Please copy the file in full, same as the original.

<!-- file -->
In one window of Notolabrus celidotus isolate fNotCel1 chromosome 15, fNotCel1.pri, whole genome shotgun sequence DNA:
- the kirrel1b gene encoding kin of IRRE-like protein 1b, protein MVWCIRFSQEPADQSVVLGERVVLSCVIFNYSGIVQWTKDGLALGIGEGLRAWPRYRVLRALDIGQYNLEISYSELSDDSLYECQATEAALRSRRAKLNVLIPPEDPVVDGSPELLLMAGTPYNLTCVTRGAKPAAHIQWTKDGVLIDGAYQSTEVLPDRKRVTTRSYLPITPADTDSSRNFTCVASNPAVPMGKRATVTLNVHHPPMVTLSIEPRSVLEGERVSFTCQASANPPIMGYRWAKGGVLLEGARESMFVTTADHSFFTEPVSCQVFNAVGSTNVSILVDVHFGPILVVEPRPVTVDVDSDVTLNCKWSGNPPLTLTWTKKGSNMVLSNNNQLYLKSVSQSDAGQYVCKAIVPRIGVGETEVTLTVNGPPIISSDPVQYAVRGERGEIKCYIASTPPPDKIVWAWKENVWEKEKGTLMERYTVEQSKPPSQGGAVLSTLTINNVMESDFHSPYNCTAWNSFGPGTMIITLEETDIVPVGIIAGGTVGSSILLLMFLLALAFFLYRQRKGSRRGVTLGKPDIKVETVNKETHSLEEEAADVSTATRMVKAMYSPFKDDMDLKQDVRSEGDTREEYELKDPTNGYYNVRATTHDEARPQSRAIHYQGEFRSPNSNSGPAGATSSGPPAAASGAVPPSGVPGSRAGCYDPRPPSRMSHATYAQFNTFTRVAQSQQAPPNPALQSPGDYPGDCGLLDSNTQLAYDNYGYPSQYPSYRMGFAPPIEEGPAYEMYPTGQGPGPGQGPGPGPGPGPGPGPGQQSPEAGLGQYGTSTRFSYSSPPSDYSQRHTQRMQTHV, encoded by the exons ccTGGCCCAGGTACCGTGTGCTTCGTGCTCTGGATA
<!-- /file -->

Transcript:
In one window of Notolabrus celidotus isolate fNotCel1 chromosome 15, fNotCel1.pri, whole genome shotgun sequence DNA:
- the kirrel1b gene encoding kin of IRRE-like protein 1b, protein MVWCIRFSQEPADQSVVLGERVVLSCVIFNYSGIVQWTKDGLALGIGEGLRAWPRYRVLRALDIGQYNLEISYSELSDDSLYECQATEAALRSRRAKLNVLIPPEDPVVDGSPELLLMAGTPYNLTCVTRGAKPAAHIQWTKDGVLIDGAYQSTEVLPDRKRVTTRSYLPITPADTDSSRNFTCVASNPAVPMGKRATVTLNVHHPPMVTLSIEPRSVLEGERVSFTCQASANPPIMGYRWAKGGVLLEGARESMFVTTADHSFFTEPVSCQVFNAVGSTNVSILVDVHFGPILVVEPRPVTVDVDSDVTLNCKWSGNPPLTLTWTKKGSNMVLSNNNQLYLKSVSQSDAGQYVCKAIVPRIGVGETEVTLTVNGPPIISSDPVQYAVRGERGEIKCYIASTPPPDKIVWAWKENVWEKEKGTLMERYTVEQSKPPSQGGAVLSTLTINNVMESDFHSPYNCTAWNSFGPGTMIITLEETDIVPVGIIAGGTVGSSILLLMFLLALAFFLYRQRKGSRRGVTLGKPDIKVETVNKETHSLEEEAADVSTATRMVKAMYSPFKDDMDLKQDVRSEGDTREEYELKDPTNGYYNVRATTHDEARPQSRAIHYQGEFRSPNSNSGPAGATSSGPPAAASGAVPPSGVPGSRAGCYDPRPPSRMSHATYAQFNTFTRVAQSQQAPPNPALQSPGDYPGDCGLLDSNTQLAYDNYGYPSQYPSYRMGFAPPIEEGPAYEMYPTGQGPGPGQGPGPGPGPGPGPGPGQQSPEAGLGQYGTSTRFSYSSPPSDYSQRHTQRMQTHV, encoded by the exons ccTGGCCCAGGTACCGTGTGCTTCGTGCTCTGGATA